Improving the Most Obnoxious of Chores: Homemade, Natural Laundry Detergent

For the first couple of months after our first couple of months in Buffalo, our first apartment together didn’t have a washer or dryer. I would haul three or four bags in 100% humidity and 100 degree heat to the laundromat around the corner that was owned by a Burmese immigrant every week just to clean our clothes. While I was always offered free coffee and free help by the men in the store, every afternoon would ultimately result in me struggling hard with big loads and big machines in the horrific conditions until I sweat all over the fresh laundry. Then there’s the folding, and the pushing a mountain of items into your overstuffed dresser, and the hanging on crappy hangers…And who doesn’t love when you forget to flip your clothes and they get to stinking like rotting foliage in the washing machine overnight? Just perfection.

What is that phrase that young folks say nowadays? “First world problems.” But really, I consider it more of an urban dilemma; I would happily wash my clothes in a clean, cool, nearby creek instead of in a hot vat of store-bought chemicals. You know, if there were a creek in the backyard instead of neighbors and all their own chemical backwash.

As part of my determination to purge harmful chemicals from our household, I made a list of all the different products that taint us by going in our mouths, touching our skin, etc. Laundry detergent makes that list, and like many other household products, affects both the human body and the surrounding environment. This goes beyond common concerns about impacts on the watershed in a give area; these products also negatively affect the air quality in our homes because of toxins that they emit and aren’t packaged in an easily reusable design, contributing to more plastics in landfills (when people don’t recycle) and in recycling (which can release toxic fumes in the recycle process) rather than being used again right at home. By making your own laundry detergent, you help to solve all of these problems. Better for the environment, better for you, and amazing for your clothes, this laundry detergent is cheap, easy, effective, smart, adaptable, HE-compatible, and smells great! With the inspiration I derived from Wellness Mama and Bonzai Aphrodite, I’ve got my own blend that has worked well for us.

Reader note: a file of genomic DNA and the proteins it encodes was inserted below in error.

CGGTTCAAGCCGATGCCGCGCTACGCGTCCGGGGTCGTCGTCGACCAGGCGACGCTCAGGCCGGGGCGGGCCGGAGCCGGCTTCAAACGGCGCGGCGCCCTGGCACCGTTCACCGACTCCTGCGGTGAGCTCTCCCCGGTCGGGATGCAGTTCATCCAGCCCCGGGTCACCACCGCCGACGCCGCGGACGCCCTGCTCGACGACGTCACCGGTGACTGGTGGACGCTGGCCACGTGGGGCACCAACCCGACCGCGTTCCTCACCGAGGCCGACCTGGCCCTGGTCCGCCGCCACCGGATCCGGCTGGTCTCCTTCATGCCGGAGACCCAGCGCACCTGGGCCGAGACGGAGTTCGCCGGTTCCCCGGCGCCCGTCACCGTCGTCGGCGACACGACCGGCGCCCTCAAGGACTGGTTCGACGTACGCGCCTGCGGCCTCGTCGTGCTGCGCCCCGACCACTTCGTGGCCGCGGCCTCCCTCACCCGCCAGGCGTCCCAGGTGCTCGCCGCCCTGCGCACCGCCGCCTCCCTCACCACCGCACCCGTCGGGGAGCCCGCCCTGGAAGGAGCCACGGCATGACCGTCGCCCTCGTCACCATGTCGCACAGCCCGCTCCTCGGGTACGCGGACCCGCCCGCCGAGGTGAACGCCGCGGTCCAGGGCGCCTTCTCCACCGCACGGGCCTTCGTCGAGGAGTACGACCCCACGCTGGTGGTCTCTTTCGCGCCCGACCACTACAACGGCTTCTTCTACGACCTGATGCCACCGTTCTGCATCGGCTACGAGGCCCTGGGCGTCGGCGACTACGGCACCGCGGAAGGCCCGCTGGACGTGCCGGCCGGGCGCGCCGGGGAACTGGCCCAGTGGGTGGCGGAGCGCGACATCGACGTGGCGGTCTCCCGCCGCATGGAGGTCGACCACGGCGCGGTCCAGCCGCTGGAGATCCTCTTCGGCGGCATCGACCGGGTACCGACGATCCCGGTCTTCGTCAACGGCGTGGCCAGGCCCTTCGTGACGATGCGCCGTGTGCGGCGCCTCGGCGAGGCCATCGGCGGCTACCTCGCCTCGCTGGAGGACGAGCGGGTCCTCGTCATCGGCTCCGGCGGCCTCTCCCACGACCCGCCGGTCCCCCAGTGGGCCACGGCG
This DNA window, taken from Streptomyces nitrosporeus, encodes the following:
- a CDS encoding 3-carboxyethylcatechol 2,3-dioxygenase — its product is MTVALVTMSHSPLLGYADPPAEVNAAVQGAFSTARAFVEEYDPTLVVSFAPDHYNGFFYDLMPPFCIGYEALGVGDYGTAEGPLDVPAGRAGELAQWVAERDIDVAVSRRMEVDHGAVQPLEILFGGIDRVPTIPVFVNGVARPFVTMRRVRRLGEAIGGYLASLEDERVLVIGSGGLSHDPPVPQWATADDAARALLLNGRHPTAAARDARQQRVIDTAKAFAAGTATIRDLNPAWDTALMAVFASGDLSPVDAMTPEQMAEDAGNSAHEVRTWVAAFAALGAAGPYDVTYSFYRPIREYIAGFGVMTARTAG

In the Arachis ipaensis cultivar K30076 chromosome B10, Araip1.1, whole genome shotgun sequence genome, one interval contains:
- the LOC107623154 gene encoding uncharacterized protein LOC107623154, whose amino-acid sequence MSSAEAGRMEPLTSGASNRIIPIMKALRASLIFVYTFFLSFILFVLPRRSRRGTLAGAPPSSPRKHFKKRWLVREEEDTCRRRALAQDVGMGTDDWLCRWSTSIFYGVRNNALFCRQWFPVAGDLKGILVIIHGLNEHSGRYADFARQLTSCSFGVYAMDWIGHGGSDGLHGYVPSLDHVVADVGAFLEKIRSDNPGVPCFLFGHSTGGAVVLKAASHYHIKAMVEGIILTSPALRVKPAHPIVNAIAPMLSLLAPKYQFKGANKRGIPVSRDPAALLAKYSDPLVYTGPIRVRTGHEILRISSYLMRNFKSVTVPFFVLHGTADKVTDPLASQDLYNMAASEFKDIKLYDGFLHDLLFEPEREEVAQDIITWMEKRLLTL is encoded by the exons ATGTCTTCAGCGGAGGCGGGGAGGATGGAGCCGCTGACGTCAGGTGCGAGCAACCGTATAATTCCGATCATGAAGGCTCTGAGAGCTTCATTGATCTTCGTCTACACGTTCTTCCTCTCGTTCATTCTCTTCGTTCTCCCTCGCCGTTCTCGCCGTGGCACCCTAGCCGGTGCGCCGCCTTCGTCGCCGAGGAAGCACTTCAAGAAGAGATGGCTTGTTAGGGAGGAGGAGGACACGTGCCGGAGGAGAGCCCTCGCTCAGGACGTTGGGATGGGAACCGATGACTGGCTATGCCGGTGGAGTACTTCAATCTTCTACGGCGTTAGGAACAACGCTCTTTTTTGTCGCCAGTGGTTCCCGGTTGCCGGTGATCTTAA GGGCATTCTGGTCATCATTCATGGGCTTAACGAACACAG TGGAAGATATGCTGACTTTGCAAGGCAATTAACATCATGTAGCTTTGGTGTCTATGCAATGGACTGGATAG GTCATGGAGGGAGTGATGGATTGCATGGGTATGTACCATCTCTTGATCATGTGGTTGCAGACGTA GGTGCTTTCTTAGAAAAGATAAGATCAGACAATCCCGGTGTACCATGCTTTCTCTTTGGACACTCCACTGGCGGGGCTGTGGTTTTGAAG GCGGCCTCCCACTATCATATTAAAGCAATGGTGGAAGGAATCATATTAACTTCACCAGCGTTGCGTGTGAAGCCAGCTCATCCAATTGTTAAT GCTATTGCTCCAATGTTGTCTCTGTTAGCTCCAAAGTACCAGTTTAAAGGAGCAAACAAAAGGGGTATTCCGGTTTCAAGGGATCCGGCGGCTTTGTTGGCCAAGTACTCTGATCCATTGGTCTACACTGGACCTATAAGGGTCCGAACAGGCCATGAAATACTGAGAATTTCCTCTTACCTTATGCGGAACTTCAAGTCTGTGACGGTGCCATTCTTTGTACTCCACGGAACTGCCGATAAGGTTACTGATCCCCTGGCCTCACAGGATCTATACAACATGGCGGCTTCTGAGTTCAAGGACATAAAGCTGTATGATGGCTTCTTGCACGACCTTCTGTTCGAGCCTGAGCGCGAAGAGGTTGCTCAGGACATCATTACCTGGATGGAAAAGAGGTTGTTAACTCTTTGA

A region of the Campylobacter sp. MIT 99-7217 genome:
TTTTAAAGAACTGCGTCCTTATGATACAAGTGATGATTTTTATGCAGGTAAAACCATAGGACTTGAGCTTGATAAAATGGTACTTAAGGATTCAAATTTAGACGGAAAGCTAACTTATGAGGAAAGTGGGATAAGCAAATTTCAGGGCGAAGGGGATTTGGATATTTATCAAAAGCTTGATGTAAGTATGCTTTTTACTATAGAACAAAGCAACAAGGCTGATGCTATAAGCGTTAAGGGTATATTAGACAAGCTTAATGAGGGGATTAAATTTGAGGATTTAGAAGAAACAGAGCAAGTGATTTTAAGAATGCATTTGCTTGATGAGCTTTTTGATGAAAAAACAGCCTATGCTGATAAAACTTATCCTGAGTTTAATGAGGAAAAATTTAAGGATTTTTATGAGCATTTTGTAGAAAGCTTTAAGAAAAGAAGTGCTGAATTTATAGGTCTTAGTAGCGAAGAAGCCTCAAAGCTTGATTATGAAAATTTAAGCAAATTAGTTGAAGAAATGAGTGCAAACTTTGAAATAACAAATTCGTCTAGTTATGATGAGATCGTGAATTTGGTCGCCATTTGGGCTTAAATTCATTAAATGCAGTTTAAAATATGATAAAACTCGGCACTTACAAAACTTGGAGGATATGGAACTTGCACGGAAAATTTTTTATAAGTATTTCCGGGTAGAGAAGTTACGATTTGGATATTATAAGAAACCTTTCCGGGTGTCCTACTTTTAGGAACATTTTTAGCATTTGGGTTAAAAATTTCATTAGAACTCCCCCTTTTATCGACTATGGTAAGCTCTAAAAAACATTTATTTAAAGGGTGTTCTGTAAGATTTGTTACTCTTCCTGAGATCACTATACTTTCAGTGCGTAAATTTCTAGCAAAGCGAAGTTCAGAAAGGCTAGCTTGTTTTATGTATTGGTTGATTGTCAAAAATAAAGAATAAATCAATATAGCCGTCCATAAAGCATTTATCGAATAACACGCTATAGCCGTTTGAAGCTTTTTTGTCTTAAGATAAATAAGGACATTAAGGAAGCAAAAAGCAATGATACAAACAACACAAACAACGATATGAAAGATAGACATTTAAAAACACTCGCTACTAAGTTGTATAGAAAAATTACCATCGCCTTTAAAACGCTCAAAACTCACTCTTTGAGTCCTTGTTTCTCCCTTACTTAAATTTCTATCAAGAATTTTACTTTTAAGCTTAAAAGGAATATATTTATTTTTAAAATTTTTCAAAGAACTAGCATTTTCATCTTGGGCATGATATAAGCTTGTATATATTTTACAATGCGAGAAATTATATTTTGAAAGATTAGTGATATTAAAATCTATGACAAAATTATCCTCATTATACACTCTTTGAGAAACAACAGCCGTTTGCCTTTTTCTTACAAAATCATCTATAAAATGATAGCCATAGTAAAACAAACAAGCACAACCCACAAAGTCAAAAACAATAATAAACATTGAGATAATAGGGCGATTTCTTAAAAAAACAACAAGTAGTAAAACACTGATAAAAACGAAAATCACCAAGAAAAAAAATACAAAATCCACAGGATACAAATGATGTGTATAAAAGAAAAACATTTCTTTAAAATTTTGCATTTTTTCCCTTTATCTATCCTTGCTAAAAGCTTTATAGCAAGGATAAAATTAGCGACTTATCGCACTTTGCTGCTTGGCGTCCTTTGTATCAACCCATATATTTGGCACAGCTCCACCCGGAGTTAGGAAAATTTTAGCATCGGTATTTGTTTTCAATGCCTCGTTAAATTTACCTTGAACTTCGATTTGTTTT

Tip: You need a funnel, a 2 gallon pot, and 2 empty laundry jugs to make this recipe.

This will take a while...plan for about 20 minutes. Seriously.

This will take a while…plan for about 20 minutes. Seriously.

Summer Garden Laundry Detergent
1 bar castile soap (I use Kirk’s – good quality and cheaper than Dr. Bronner’s)
Water
Washing soda (had a bit of a hard time finding, Tops or Wegmans if you’re a WNY’er)
Borax
Baking soda
Ylang ylang essential oil

– Grate half a bar of castile soap on an old cheese grater (smallest or second-to-smallest grates will both work). I have found it useful to have a cheese grater specifically for kitchen work, and another specifically for household work – but it’s not necessary as long as you clean all that soap off of it well.

Bubble, bubble...

Bubble, bubble…

– Add soap to a large 2 gallon pot (we got ours for making beer) and dissolve it in a half gallon of water on medium-low heat. This should only take a few minutes (less than ten). Be sure to stir through and double check that the soap is completely dissolved, keeping in mind that using the second largest grate hole will mean waiting a bit longer to dissolve the soap.

Almost ready to do all the hard work for you!

Almost ready to do all the hard work for you!

-Right before you are ready to take the soap and water off the stove, begin running your hot water faucet until the water gets really, reeeeally hot. Remove the pot from the burner and add 1.5 gallons of that really hot water, stirring very gently. Then, add 1/2 cup of washing soda (sodium carbonate), 1/2 cup of baking soda (sodium bicarbonate), and 20-30 drops of ylang ylang essential oil (or to “taste”).

Gotta have all your stuff together.

Gotta have all your stuff together.

– Fill one laundry jug with this mixture by placing a funnel in the spout and gently pouring the detergent in. This is your “dark load” detergent. Then, set the pot back down and add about 1/2 cup of Borax to the pot and stir gently one more time. Fill the second laundry jug with the remaining detergent; this is your “light load” detergent. You’ll want to take note of the distinction, because one downside of the Borax is that it can make darker colors, particularly blacks, fade faster than you’d probably like. So, label! Or, if you’re like me and have jugs of different design on hand, I would recommend putting the “lights” detergent in the lighter jug.